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   2009| July-September  | Volume 12 | Issue 3  
    Online since November 28, 2014

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Effect of ramadan fasting on glycaemic control and anthropometrics indices in patients with type 2 diabetes mellitus
KB Sada, FH Puepet, SA Isezuo, BB Mijinyawa, AE Uloko
July-September 2009, 12(3):113-117
Background: Moderation in feeding habits are cardinal components of both Ramadan fasting and diabetic management. The study determines the effect of Ramadan fast on glycaemic control and anthropometric indices in persons with type 2 diabetes mellitus. Methods: Consecutive patients with type 2 diabetes mellitus (DM) on oral hypoglycaemic drugs who were willing to fast were recruited as study subjects. Data were collected over eight weeks at two weekly intervals beginning from two weeks before commencement and ending two weeks after Ramadan and analysed using statistical package software for social sciences (SPSS) version 12.0. Results: Two hundred and forty eight subjects (92%) completed the study. They consisted of 112(45.2%) males and 136(54.8%) females with an age range of 30-69 years and mean age of 46.9 ±8.9 years. The mean fasting blood glucose were 7.7, 7.3 and 7.4 mmol/L before, during and after Ramadan, respectively, with no significant difference in the values during these periods. However, there were significant decreases in mean weight and waist circumference during Ramadan compared to pre and post Ramadan periods (p<0.05). No episode of hypoglycaemia was observed. Conclusion: Ramadan fasting appeared to have no effect on blood glucose homeostasis in the study type 2 diabetic population.. Beneficial effects on anthropometric indices were however observed.
[ABSTRACT]   Full text not available  [PDF]
  655 119 -
Prolapsed submucous uterine fibroid polyp associated with urinary retention: A case report
J Eigbefoh, SA Okogbenin, F Okogbo, F Omorogbe, F Isabu, R Eifediyi
July-September 2009, 12(3):132-134
A rare case of prolapsed submucous uterine fibroid polyp associated with intemittent acute urinary retention in a 34 year old Para 4+ 4 woman is described. She presented with one year history of increased menstrual blood loss and secondary dysmenorrhea and six months history of a mass protruding down the vagina, irregular bleeding per vagina and offensive vaginal discharge. She had a preoperative diagnosis of infected proplased submucous uterine fibroid measuring 10cm by 10 cm with a stalk measuring 6cm. At laparotomy, the fibroid polyp was excised from its base in the posterior wall of the uterus. A routine hysterectomy was then done. Symptoms resolved completely after surgery.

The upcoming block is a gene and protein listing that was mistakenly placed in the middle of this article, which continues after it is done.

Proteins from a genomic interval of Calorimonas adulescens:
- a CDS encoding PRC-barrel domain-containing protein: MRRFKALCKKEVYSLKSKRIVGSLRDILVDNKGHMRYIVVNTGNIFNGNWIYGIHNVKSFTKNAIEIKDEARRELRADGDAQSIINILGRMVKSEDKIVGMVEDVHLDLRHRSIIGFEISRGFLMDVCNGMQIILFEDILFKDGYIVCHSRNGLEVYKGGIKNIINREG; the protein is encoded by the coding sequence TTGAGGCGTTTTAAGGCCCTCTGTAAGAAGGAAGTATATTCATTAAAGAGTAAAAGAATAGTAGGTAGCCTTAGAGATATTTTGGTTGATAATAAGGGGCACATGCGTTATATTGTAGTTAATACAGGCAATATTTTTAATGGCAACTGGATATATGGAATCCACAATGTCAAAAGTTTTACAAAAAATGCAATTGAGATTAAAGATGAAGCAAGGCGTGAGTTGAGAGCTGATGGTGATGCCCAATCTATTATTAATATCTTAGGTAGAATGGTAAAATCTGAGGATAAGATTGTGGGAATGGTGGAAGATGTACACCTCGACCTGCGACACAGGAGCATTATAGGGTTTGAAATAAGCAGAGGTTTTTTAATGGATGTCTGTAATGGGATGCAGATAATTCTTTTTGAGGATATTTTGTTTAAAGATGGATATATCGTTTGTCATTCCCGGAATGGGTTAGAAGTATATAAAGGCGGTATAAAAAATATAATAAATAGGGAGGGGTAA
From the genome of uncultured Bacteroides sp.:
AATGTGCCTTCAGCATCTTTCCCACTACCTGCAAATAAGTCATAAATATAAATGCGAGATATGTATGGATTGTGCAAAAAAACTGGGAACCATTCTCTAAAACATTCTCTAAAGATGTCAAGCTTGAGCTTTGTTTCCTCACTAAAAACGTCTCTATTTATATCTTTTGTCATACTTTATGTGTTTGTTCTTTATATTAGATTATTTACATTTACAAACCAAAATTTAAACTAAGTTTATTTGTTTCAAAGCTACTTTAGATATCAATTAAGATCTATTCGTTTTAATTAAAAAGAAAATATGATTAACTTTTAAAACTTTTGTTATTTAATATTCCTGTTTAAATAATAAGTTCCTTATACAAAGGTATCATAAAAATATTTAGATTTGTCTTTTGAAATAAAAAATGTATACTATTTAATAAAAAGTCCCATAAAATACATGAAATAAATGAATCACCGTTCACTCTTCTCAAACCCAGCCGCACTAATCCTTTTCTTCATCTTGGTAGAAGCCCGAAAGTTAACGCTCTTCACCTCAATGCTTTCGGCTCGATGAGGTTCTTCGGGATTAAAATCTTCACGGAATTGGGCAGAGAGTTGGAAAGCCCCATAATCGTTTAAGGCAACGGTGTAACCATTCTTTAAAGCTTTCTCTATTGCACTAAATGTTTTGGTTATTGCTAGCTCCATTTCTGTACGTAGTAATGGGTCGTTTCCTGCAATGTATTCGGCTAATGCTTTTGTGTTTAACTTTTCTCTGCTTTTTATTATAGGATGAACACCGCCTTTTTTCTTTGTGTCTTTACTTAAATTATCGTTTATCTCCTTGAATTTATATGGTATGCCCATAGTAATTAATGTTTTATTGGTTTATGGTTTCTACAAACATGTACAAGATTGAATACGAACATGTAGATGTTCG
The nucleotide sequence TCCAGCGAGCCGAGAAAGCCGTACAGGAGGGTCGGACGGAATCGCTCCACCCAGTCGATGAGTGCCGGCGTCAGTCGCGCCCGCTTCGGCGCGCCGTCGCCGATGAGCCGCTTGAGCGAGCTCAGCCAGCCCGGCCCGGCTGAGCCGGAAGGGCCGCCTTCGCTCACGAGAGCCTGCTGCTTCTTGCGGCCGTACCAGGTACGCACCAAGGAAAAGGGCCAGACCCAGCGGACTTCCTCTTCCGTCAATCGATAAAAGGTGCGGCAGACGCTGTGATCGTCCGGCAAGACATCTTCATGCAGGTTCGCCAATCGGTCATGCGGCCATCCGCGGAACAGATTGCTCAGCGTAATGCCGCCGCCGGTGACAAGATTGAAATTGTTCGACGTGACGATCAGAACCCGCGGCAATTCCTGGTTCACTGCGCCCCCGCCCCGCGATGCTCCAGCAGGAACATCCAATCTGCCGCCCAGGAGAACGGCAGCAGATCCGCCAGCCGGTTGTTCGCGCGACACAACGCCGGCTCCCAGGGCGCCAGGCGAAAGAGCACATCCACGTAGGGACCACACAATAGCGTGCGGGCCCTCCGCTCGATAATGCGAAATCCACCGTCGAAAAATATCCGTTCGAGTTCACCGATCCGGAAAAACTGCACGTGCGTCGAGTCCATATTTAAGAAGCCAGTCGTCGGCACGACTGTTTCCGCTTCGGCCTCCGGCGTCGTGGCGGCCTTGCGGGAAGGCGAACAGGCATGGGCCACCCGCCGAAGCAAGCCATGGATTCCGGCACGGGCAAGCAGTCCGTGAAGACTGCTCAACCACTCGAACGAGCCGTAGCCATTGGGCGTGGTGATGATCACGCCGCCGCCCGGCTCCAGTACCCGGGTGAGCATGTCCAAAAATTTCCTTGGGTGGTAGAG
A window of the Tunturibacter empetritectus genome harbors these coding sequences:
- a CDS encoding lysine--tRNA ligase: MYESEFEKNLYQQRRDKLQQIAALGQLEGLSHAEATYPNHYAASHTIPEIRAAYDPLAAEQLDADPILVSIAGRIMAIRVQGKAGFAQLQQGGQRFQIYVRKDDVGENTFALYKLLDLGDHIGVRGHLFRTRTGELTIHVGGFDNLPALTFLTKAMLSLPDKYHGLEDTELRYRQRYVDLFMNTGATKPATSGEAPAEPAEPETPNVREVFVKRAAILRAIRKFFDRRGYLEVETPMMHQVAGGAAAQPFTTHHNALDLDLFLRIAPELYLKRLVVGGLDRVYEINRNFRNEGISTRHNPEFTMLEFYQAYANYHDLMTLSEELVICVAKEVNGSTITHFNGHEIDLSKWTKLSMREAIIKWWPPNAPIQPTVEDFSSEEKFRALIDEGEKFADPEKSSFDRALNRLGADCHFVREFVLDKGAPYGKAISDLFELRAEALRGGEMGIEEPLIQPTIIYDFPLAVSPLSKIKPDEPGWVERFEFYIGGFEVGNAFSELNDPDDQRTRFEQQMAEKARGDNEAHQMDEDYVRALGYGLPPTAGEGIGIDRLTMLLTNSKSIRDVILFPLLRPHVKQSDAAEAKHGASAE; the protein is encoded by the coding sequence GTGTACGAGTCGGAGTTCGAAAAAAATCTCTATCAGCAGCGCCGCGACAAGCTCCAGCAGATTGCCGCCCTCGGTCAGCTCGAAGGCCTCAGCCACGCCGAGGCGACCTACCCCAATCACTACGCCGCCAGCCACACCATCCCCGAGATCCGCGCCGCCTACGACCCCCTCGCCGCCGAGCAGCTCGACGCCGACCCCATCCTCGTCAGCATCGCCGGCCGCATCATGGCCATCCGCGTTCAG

[ABSTRACT]   Full text not available  [PDF]
  630 113 -
Sleep pattern of medical students as seen in a nigerian university
EO Sanya, T Olarewaju, K Adekeye, O Agede
July-September 2009, 12(3):98-102
Background: Results from several studies suggest a global trend of sleep insufficiency among the youths. This study determines the sleep pattern of medical students. Methods: In a cross-sectional study, we used a modified self-administered questionnaire adapted from Pittsburg Sleep Quality Index to determine the sleep pattern of students in College of Health Sciences, University of llorin, Nigeria. Responses were submitted anonymously. Results: A total of 399 students participated in the study and their age ranged from 16 - 35 years. Males constituted 64% of survey sample. The mean sleep duration of students were 6.4±0.84 hours during weekdays and 7.4±0.96 hours at weekends (p<0.05). Students went to bed later (23;15±1;30 hour) at weekends than during weekdays (22:58±1:30 hour). They also got up later from bed at weekends (6:42±1:28 hour) than during school days (05:36±1:09 hour) (p<0.05). Female students had significantly shorter sleep duration (6.9±0.98 hour) than males (7.4±0.9 hours) at weekend (p<0.05). About 30% of the respondents had problem falling asleep. Only 3.4% of the respondent had ever been involved in a sleep related accident, while 4% and 14% of students took cigarette and alcohol, respectively. Conclusion: The study population had shorter sleep period than that recommended for their age. Gender had significant influence on their sleep habit. We recommend sleep educational programme from medical undergraduates.
[ABSTRACT]   Full text not available  [PDF]
  599 79 -
Phyllodes tumour in young female adults in Port Harcourt, Nigeria
RS Jamabo, M Gogo-Abite
July-September 2009, 12(3):126-128
Background: Phyllodes tumour of the breast is a rare and potentially aggressive tumour. Little information is available regarding the optimal management of this tumour and rarer still, are data regarding survival. We report our experience in the diagnosis, management and outcome of phyllodes tumour. Patients and Methods: The hospital case notes of adolescent female patients found to have phyllodes tumour from 1997 to 2007 were identified from the medical records department of the hospital. Data extracted included sex, age, presenting symptoms, anatomical site of lesion and clinical evaluation including approximate size of the breast masses. Results of investigations including haemogram, urea and electrolytes, chest xray, ultrasonography, tru-cut and excision biopsy, surgical treatment and outcome of treatment were obtained. The follow up visits to the outpatient clinic were also noted. Results: There were 17 females aged between 25 and 30 years. Five patients had previous excision biopsy of fibrodenoma from the ipsilateral breasts when they were teenagers. The median tumour size was 17.5 cm in diameter. There were no clinical features suggestive of malignancy. The chest radiographs were within normal limits. Histopathological findings showed that ten (58.82%) patients had the benign variety while seven (41.18%) had the borderline variety. All had a wide excision of the tumour but were not offered any adjuvant therapy. Conclusion: Early diagnosis and treatment with adequate surgical margins are essential in the successful management of phyllodes tumour.
[ABSTRACT]   Full text not available  [PDF]
  593 70 -
Epidemiology of HIV-tuberculosis co-infection among patients on anti-retroviral therapy in Sokoto State, Nigeria
AO Abiola, MT Shehu, YM Sani, C Akinleye, BA Isah, MTO Ibrahim
July-September 2009, 12(3):118-125